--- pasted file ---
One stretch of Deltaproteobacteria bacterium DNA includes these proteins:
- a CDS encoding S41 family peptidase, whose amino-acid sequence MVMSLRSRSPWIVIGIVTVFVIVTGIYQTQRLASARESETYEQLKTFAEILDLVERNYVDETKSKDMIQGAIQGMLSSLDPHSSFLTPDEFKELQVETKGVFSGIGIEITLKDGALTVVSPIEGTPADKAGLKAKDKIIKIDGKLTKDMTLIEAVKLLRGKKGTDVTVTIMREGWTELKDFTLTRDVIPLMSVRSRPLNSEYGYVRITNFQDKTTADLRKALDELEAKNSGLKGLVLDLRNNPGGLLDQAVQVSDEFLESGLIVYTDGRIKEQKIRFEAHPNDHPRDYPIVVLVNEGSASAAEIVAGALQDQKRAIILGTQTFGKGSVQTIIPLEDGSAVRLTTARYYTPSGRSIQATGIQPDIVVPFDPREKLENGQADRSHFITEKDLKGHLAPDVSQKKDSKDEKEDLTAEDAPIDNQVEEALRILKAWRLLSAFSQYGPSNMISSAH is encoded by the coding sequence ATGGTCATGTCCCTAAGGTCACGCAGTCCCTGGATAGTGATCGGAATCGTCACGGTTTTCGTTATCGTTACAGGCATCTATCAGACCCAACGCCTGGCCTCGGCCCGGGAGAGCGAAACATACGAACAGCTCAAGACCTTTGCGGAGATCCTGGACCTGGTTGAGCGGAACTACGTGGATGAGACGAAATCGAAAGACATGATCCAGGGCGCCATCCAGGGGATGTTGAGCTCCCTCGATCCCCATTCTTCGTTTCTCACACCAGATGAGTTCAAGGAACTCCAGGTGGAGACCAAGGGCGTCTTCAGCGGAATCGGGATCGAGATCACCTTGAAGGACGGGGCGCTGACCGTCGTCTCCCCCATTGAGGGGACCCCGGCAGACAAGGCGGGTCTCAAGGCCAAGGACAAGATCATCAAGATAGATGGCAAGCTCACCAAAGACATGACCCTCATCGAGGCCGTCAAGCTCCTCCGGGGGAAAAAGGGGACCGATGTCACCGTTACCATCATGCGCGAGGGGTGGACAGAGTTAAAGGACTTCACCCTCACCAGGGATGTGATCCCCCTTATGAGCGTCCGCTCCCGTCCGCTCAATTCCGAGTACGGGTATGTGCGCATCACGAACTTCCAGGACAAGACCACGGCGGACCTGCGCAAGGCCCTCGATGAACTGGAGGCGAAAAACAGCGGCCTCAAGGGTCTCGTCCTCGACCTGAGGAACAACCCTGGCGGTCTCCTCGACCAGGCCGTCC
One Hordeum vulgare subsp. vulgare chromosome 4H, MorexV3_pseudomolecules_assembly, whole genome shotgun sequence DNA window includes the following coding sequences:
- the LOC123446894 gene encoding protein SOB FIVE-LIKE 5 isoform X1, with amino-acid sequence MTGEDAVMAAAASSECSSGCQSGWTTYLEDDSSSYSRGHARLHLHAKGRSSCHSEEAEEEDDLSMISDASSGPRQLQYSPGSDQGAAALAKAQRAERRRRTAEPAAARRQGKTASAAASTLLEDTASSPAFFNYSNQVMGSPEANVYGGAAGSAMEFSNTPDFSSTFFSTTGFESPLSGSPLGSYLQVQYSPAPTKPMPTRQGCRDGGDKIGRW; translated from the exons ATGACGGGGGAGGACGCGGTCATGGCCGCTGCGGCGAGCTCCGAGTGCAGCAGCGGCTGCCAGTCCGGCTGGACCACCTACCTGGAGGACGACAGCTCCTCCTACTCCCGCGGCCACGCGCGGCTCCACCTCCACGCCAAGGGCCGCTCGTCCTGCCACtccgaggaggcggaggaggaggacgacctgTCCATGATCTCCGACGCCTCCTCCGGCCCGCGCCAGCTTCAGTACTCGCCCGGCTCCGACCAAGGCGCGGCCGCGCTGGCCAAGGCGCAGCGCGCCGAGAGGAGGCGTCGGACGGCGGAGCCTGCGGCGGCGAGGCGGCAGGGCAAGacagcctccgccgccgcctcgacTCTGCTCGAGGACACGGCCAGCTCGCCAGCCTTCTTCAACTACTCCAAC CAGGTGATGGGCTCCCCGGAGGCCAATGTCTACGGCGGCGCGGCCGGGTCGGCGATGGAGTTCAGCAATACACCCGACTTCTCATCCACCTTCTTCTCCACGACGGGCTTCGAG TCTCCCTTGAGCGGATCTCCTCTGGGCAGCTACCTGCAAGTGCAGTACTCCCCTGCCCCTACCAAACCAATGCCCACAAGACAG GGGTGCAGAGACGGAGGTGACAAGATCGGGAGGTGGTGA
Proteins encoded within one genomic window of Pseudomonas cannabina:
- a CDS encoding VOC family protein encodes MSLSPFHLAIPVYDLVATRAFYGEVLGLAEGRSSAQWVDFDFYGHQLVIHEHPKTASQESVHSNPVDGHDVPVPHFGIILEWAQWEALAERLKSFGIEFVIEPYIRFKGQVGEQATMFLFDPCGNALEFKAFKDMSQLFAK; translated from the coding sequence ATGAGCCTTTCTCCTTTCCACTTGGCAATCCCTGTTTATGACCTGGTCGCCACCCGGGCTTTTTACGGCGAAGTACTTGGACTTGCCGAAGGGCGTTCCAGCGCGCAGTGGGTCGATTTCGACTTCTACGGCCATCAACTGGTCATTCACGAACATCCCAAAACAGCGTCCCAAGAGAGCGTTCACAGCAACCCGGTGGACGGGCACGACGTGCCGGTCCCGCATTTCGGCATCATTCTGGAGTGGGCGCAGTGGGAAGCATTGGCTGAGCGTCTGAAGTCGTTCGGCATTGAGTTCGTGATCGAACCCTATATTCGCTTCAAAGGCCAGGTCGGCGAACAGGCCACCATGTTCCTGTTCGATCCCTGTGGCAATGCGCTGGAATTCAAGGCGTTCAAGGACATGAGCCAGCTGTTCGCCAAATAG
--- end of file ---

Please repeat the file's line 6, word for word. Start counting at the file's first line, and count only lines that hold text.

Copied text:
- a CDS encoding VOC family protein encodes MSLSPFHLAIPVYDLVATRAFYGEVLGLAEGRSSAQWVDFDFYGHQLVIHEHPKTASQESVHSNPVDGHDVPVPHFGIILEWAQWEALAERLKSFGIEFVIEPYIRFKGQVGEQATMFLFDPCGNALEFKAFKDMSQLFAK; translated from the coding sequence ATGAGCCTTTCTCCTTTCCACTTGGCAATCCCTGTTTATGACCTGGTCGCCACCCGGGCTTTTTACGGCGAAGTACTTGGACTTGCCGAAGGGCGTTCCAGCGCGCAGTGGGTCGATTTCGACTTCTACGGCCATCAACTGGTCATTCACGAACATCCCAAAACAGCGTCCCAAGAGAGCGTTCACAGCAACCCGGTGGACGGGCACGACGTGCCGGTCCCGCATTTCGGCATCATTCTGGAGTGGGCGCAGTGGGAAGCATTGGCTGAGCGTCTGAAGTCGTTCGGCATTGAGTTCGTGATCGAACCCTATATTCGCTTCAAAGGCCAGGTCGGCGAACAGGCCACCATGTTCCTGTTCGATCCCTGTGGCAATGCGCTGGAATTCAAGGCGTTCAAGGACATGAGCCAGCTGTTCGCCAAATAG